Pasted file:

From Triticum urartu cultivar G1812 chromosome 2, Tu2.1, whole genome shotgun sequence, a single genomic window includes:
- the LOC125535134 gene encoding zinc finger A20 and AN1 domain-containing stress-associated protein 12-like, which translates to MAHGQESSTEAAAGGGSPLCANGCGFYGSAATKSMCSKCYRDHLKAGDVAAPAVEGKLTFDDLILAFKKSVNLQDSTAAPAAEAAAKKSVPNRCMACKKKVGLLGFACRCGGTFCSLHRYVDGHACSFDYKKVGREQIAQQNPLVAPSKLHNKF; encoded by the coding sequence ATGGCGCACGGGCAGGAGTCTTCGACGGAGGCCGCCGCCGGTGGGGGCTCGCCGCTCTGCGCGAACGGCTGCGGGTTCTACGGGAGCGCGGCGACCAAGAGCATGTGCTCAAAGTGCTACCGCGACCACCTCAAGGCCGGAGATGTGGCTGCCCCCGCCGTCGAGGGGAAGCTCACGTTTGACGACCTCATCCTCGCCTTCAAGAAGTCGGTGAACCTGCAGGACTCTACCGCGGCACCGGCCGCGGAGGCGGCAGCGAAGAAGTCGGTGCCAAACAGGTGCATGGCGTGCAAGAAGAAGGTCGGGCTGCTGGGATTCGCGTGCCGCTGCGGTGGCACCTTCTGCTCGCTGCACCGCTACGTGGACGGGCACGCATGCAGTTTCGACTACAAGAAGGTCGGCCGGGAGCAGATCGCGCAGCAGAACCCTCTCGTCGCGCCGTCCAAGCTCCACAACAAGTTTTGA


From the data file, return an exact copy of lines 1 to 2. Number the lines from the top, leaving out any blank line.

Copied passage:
From Triticum urartu cultivar G1812 chromosome 2, Tu2.1, whole genome shotgun sequence, a single genomic window includes:
- the LOC125535134 gene encoding zinc finger A20 and AN1 domain-containing stress-associated protein 12-like, which translates to MAHGQESSTEAAAGGGSPLCANGCGFYGSAATKSMCSKCYRDHLKAGDVAAPAVEGKLTFDDLILAFKKSVNLQDSTAAPAAEAAAKKSVPNRCMACKKKVGLLGFACRCGGTFCSLHRYVDGHACSFDYKKVGREQIAQQNPLVAPSKLHNKF; encoded by the coding sequence ATGGCGCACGGGCAGGAGTCTTCGACGGAGGCCGCCGCCGGTGGGGGCTCGCCGCTCTGCGCGAACGGCTGCGGGTTCTACGGGAGCGCGGCGACCAAGAGCATGTGCTCAAAGTGCTACCGCGACCACCTCAAGGCCGGAGATGTGGCTGCCCCCGCCGTCGAGGGGAAGCTCACGTTTGACGACCTCATCCTCGCCTTCAAGAAGTCGGTGAACCTGCAGGACTCTACCGCGGCACCGGCCGCGGAGGCGGCAGCGAAGAAGTCGGTGCCAAACAGGTGCATGGCGTGCAAGAAGAAGGTCGGGCTGCTGGGATTCGCGTGCCGCTGCGGTGGCACCTTCTGCTCGCTGCACCGCTACGTGGACGGGCACGCATGCAGTTTCGACTACAAGAAGGTCGGCCGGGAGCAGATCGCGCAGCAGAACCCTCTCGTCGCGCCGTCCAAGCTCCACAACAAGTTTTGA